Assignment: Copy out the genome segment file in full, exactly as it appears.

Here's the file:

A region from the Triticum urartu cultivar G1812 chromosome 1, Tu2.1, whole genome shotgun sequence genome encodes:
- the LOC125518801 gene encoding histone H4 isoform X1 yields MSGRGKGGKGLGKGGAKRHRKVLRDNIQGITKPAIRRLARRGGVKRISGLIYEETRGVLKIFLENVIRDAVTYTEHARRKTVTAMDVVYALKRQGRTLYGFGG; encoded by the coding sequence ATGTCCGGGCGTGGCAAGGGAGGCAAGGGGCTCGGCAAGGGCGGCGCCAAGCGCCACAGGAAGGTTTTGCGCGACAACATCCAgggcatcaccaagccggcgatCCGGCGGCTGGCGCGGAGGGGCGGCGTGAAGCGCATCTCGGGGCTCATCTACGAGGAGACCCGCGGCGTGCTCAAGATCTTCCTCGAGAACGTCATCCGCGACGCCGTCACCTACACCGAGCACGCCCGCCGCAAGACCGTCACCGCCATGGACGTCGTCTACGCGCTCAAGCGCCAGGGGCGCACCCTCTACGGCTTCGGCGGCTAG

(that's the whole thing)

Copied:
A region from the Triticum urartu cultivar G1812 chromosome 1, Tu2.1, whole genome shotgun sequence genome encodes:
- the LOC125518801 gene encoding histone H4 isoform X1 yields MSGRGKGGKGLGKGGAKRHRKVLRDNIQGITKPAIRRLARRGGVKRISGLIYEETRGVLKIFLENVIRDAVTYTEHARRKTVTAMDVVYALKRQGRTLYGFGG; encoded by the coding sequence ATGTCCGGGCGTGGCAAGGGAGGCAAGGGGCTCGGCAAGGGCGGCGCCAAGCGCCACAGGAAGGTTTTGCGCGACAACATCCAgggcatcaccaagccggcgatCCGGCGGCTGGCGCGGAGGGGCGGCGTGAAGCGCATCTCGGGGCTCATCTACGAGGAGACCCGCGGCGTGCTCAAGATCTTCCTCGAGAACGTCATCCGCGACGCCGTCACCTACACCGAGCACGCCCGCCGCAAGACCGTCACCGCCATGGACGTCGTCTACGCGCTCAAGCGCCAGGGGCGCACCCTCTACGGCTTCGGCGGCTAG